Image by Jackson David

AMANDLA !

AFRICAN WOMEN IN LAW SPEAKER SERIES

Professor Amsatou SOW SIDIBÉ

The words of an intelligent woman do not lock all the doors, they leave the right door open.

African Proverb

We are Centering the African Woman's Voice one Story at a Time.

 

Women to Watch Edition

WHY AMANDLA?

Amandla is a word used among the Nguni languages of South Africa that means power. Amandla became a rallying cry against apartheid in South Africa and continues to be a rallying call for social justice.

​The Amandla! African Women in Law Speaker Series is a global diversity awareness program that aims to amplify the achievements and stories of African women in law. The Series is a collection of short stories on women’s achievements, challenges, resistance, resilience, and solidarity. Through this project, we hope to inspire, encourage, and provide hope for future generations of young women across the globe.

Women across Africa have made remarkable strides in the legal profession, yet these achievements are often hidden in global discourses on the legal profession.  As a scholar-activist, I constantly encounter discourses and spaces that attempt to erase or marginalize the voice and agency of the African woman.  Whether it is in the telling of our history, in decision-making processes, or in mainstream discussions, this erasure occurs in multiple spaces across the profession. From Algeria to Zimbabwe, women continue to play important roles in the fight for social justice.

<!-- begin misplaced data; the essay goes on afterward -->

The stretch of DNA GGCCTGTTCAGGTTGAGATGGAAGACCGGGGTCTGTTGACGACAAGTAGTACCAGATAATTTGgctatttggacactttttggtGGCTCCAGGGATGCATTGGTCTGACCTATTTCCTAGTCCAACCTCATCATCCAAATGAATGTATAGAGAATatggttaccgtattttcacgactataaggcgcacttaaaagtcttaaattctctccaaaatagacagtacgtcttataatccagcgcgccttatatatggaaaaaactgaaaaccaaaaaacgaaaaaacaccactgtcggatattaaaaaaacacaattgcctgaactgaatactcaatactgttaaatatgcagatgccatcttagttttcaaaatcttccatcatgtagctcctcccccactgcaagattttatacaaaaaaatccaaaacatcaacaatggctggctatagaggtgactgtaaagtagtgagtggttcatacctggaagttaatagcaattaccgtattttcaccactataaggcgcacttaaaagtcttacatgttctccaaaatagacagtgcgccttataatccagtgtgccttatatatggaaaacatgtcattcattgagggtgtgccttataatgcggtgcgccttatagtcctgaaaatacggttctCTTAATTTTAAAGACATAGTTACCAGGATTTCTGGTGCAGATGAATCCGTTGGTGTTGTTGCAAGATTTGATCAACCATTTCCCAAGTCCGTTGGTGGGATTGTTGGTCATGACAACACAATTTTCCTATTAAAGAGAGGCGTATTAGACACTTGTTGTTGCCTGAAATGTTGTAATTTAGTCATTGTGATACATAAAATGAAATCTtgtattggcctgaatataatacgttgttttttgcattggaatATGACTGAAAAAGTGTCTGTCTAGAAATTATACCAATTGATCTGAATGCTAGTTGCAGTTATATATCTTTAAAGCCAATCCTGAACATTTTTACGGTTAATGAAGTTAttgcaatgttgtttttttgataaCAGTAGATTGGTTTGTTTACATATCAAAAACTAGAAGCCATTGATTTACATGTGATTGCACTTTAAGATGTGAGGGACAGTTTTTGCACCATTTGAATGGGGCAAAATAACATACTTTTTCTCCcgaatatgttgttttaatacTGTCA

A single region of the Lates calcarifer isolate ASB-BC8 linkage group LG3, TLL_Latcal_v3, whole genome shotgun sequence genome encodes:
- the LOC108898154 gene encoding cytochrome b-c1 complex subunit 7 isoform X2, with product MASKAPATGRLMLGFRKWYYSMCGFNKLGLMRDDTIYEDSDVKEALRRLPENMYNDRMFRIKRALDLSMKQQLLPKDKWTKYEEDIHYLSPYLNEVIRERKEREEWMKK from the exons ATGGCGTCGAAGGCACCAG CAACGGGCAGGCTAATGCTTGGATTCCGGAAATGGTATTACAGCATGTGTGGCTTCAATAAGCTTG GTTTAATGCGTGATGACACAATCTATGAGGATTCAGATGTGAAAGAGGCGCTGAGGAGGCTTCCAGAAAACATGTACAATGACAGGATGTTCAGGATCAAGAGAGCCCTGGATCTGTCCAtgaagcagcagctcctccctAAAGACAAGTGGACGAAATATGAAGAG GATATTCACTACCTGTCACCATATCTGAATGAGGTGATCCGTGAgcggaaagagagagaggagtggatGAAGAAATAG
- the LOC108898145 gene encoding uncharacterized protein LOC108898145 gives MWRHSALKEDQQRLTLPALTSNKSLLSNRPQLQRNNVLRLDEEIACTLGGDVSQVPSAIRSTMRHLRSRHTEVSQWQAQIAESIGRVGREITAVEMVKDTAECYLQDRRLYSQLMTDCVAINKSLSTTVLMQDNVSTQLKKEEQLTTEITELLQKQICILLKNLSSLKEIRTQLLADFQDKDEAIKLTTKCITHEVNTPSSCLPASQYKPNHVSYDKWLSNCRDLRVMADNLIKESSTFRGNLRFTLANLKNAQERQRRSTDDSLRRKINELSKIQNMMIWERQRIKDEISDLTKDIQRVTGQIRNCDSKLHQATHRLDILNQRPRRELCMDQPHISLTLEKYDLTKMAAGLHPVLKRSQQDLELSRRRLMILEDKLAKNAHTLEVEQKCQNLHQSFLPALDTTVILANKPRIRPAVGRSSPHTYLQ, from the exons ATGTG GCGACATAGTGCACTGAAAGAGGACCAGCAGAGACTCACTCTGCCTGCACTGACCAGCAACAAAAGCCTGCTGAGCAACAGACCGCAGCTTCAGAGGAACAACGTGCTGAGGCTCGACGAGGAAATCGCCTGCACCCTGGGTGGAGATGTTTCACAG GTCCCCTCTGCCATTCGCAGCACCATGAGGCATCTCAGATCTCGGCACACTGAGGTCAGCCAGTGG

However, women's sacrifices, bravery, and contributions to nation-building are frequently relegated to the annals of history, rendering their achievements invisible. The silencing of women’s experiences finds expression in the “African” proverb “until the lions have their own historians, the history of the hunt will always glorify the hunter.” The Amandla Series aims to disrupt the “hunter’s story” by creating a platform for the “lioness” to be her own historian and tell her own story.

The roadmap to achieving the United Nations and African Union gender equality targets must begin with acknowledging the strength, resilience, and contributions of women. To loosely interpret the Akan Adinkra symbol, Sankofa— we should not forget our past, for it guides our future. Through legal narratives grounded in African storytelling, the series makes visible the professional trajectory of African women in law.

Through legal narratives and storytelling, African women in law speak truth to power!

 

 

J. Jarpa Dawuni, Ph.D. 

Founder and Executive Director

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Institute for African Women in Law (c) All rights reserved.